A suicide car bomber and Taliban militants
disguised in burqas attacked a compound housing hundreds of foreigners
in the Afghan capital on Wednesday, killing seven people, officials and
witnesses said. The Taliban said the attack was a response to President
Barack Obama's surprise visit just hours earlier.
least 17 people were also wounded in the assault, most of them Afghan
children on their way to school, the Interior Ministry said.
second major assault in Kabul in less than three weeks, the attack
highlights the Taliban's continued ability to strike in the heavily
guarded capital even when the city is on its tightest security for a
combination of events the Obama visit and Wednesday's anniversary of the
killing of Osama bin Laden in neighboring Pakistan.
attack started around 6 a.m. in eastern Kabul with a series of
explosions and gunfire ringing out from the privately guarded compound
known as Green Village that houses hundreds of international
contractors. Shooting and blasts continued for hours later as militants
who had stormed into the compound held out against security forces,
according to an official who spoke on condition of anonymity because he
was not authorized to release the information.
area appeared to have calmed down by about 10 a.m. and NATO said all
the attackers had been killed. The gate at the entrance of the Green
Village was destroyed, with the wreckage of the suicide bomber's car
sitting in front. The road running past the compound was littered with
shoes, books, school supplies and the bloody ID card of a student from a
The suicide car bomb that
exploded near Jalalabad road one of the main thoroughfares out of the
city was among the first blasts in Wednesday's attack, said Interior
Ministry spokesman Sediq Sediqi. A station wagon that was driving past
was caught up in the explosion and four people inside were killed,
Sediqi said. A passer-by and a Nepalese security guard were also killed,
said Kabul Deputy Police Chief Daoud Amin. The seventh death was not
A young man who saw the explosion said the dead pedestrian was one of his fellow classmates.
was walking to school when I saw a very big explosion. A car exploded
and flames went very high into the air," said 21-year-old Mohammad Wali.
"Then I saw a body of one of my classmates lying on the street. I knew
it was a suicide attack and ran away. I was so afraid."
local resident who saw the attack unfold said the attackers were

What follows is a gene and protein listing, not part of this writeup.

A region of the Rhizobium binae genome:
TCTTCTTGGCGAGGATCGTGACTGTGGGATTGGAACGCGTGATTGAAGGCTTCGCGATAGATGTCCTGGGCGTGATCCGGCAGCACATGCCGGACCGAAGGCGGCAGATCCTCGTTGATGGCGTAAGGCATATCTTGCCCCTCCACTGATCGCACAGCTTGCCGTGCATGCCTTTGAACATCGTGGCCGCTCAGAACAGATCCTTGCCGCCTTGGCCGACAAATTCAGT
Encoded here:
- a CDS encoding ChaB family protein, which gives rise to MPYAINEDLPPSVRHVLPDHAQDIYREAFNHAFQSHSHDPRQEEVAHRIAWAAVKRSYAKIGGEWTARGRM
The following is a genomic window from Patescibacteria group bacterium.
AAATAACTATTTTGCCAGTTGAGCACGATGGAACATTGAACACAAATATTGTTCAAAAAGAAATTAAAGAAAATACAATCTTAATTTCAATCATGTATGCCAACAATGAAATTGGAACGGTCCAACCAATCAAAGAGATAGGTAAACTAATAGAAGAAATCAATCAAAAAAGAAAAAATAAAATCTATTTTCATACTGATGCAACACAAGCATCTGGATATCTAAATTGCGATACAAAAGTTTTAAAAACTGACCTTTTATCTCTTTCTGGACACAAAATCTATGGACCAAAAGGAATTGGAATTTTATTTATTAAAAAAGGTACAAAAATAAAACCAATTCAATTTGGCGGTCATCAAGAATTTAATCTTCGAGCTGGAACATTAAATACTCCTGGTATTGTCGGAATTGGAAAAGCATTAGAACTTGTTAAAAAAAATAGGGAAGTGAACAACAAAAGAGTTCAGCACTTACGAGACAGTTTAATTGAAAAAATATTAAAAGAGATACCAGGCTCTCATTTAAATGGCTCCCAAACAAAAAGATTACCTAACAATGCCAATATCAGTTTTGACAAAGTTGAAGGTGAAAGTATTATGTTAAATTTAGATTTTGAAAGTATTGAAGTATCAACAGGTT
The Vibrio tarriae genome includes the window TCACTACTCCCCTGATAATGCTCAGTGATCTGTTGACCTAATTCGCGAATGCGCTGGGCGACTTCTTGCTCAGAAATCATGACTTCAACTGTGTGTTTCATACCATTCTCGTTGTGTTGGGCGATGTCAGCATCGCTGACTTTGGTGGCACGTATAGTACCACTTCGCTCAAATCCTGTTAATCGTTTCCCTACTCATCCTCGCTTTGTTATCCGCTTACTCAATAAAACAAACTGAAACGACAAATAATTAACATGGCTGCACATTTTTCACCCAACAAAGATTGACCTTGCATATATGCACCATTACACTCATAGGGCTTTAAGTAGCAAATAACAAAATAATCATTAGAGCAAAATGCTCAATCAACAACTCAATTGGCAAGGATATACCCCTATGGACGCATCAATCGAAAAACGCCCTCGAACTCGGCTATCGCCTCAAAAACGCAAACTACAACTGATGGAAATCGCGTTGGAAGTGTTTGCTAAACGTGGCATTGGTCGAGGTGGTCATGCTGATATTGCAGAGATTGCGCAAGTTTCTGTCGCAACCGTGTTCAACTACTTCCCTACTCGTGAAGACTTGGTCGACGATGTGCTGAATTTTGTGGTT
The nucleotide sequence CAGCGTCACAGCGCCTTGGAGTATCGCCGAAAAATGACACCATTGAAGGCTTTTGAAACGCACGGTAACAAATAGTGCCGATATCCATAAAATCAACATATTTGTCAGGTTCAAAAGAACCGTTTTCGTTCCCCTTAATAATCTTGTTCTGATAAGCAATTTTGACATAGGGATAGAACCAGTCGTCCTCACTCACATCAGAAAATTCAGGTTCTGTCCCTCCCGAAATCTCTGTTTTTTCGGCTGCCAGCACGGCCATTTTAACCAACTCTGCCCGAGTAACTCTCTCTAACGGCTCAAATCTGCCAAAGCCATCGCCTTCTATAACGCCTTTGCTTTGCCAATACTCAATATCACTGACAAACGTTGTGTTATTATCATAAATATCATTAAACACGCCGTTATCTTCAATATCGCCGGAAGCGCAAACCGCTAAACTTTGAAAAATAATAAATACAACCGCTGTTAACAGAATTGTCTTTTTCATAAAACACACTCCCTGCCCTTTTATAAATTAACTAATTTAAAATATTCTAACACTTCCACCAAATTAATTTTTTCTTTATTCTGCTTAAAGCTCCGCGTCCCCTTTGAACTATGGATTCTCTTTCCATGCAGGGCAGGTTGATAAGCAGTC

disguised in burqas the head-to-toe robes worn by conservative Afghan
"A vehicle stopped here and six people
wearing burqas entered the alley carrying black bags in their hands.
When they entered the alley, there was an explosion," said Abdul Manan.
explosions happened hours after Obama left Afghanistan after a quick
visit to mark the first anniversary of Osama bin Laden's death. He spoke
to troops and signed a pact with Afghan President Hamid Karzai to
govern the U.S. presence in Afghanistan through 2024.
spokesman Zabiullah Mujahid claimed responsibility for the attack and
said it was planned Tuesday night as a response to Obama's trip.
"This is a reaction to Obama's visit to Afghanistan," Mujahid said, without elaborating.
because such complex attacks usually take significant advance planning,
it is also possible that the Taliban were capitalizing on fortunate
timing. Mujahid said the target was a "foreign military base."
NATO forces spokesman Capt. Justin Brockhoff said there were no indications that any NATO bases were under attack.
Green Village complex, with its towering blast walls and heavily armed
security force, is very similar in appearance to NATO bases in the city.
An Associated Press reporter at the scene saw a group of Afghan
soldiers enter the Green Village compound, after which heavy shooting
could be heard coming from inside.
the complex, men could be seen carrying a wounded man covered with
blood, apparently pulled out of the flames engulfing a nearby car.
people evacuated a man from the burning car, two bodies are laying
there now and three or four other victims were evacuated from the
school," said Ahmad Zia, a resident who saw the explosion.
Village was also the target of anti-foreigner protests following the
burning of Qurans at a U.S. base in February. At that time, violent
protests raged outside, but the angry crowds did not breach the